Corporate bonds include guaranteed bonds, income bonds, zero-coupon bonds, speculative bonds and Eurobonds, explains Investopedia. There are also Yankee bonds, repurchase agreements, federal funds, corporate commercial paper notes and bankers' acceptances. The categories of bonds differ based on the risk, return and issuer of the bond.
A guaranteed bond is issued by one company and insured by a different company, notes Investopedia. Income bonds only pay interest when the company's earnings cover its costs. Zero-coupon bonds are sold at a discount and paid back in full. Speculative bonds, also called junk bond, are high-risk bonds with a chance at a very high return. Eurobonds are sold outside of the bounds of a specific country's regulation, while Eurodollar bonds are U.S. dollar bonds held outside of the United States by foreign institutions.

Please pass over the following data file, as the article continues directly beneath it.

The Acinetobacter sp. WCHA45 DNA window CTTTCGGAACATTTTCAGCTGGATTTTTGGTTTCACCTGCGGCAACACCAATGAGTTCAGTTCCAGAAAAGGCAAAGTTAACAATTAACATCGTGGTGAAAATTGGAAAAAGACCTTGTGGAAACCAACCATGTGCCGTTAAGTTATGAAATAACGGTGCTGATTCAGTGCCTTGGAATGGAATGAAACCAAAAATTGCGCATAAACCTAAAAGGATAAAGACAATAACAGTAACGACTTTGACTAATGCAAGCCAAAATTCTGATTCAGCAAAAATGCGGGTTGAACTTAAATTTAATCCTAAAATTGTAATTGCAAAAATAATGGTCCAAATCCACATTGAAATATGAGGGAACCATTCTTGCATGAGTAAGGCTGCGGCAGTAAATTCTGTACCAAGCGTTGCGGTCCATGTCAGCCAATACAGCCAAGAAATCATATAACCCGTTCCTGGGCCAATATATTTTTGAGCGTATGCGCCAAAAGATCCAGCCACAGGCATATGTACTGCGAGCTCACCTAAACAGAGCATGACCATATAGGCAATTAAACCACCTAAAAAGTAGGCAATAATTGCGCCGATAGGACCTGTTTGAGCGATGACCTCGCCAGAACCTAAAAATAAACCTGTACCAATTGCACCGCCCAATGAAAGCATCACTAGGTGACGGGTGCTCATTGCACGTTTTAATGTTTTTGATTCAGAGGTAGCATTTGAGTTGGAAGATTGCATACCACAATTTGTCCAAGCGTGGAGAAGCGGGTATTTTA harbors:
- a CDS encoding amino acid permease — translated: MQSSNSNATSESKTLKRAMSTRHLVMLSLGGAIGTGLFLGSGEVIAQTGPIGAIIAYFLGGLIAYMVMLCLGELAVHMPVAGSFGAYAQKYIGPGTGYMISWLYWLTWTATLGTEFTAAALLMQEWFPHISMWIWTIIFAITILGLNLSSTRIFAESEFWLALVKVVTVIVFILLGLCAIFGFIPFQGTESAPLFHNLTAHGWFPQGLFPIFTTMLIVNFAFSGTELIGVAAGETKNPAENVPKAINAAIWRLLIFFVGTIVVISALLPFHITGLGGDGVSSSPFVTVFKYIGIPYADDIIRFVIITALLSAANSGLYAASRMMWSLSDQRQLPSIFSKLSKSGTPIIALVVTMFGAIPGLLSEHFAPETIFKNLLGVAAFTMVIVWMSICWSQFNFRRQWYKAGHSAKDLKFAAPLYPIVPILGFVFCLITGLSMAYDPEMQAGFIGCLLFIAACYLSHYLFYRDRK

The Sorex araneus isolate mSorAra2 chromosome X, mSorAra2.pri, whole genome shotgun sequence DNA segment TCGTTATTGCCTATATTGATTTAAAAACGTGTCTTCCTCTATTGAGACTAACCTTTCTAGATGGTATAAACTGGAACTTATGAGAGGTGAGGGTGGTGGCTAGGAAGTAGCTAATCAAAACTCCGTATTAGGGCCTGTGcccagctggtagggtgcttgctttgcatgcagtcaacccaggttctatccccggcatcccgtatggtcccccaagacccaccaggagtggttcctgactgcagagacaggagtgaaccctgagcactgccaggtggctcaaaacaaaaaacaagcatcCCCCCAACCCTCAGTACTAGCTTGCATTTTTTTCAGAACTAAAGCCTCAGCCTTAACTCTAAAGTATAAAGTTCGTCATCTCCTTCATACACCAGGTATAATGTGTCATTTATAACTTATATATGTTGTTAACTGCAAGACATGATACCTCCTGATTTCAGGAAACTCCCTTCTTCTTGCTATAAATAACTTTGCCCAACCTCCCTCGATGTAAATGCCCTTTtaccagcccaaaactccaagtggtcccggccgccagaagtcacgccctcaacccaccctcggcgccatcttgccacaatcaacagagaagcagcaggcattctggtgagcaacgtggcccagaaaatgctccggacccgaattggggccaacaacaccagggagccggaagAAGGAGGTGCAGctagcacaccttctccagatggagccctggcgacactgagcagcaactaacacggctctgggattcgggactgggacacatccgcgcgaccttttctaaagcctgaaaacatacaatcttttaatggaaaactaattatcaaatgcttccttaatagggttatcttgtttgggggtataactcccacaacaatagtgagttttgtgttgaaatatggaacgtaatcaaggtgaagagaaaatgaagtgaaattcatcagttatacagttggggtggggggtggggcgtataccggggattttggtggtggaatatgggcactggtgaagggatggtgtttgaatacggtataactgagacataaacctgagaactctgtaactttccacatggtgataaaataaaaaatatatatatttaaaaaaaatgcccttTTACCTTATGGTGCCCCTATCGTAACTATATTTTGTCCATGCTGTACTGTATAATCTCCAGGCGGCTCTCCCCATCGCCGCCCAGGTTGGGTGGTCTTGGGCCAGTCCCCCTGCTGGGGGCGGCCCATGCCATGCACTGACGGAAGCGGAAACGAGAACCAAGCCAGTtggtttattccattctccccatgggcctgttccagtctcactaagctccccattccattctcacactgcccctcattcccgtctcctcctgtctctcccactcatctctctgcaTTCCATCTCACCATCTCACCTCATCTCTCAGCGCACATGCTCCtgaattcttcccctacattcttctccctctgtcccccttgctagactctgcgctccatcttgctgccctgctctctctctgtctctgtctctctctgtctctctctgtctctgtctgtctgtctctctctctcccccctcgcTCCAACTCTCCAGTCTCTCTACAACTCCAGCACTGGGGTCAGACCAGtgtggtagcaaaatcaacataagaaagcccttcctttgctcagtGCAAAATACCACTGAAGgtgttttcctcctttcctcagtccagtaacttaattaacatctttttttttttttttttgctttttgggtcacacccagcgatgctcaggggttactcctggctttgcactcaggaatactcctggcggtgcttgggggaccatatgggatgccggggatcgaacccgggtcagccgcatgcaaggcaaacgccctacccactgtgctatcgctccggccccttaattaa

Yankee bonds are issued in the United States by foreign institutions, explains Investopedia. Repurchase agreements, also called repos, are basically short-term bonds paid back with a premium rather than an interest rate. Corporate commercial paper notes are unsecured bonds that usually mature within a month and are used to raise cash for immediate needs. Negotiable CDs are insured deposits that have a fixed-rate, a low risk and low returns. Bankers' acceptances, also called BAs, are short-term bonds issued in good faith by bankers.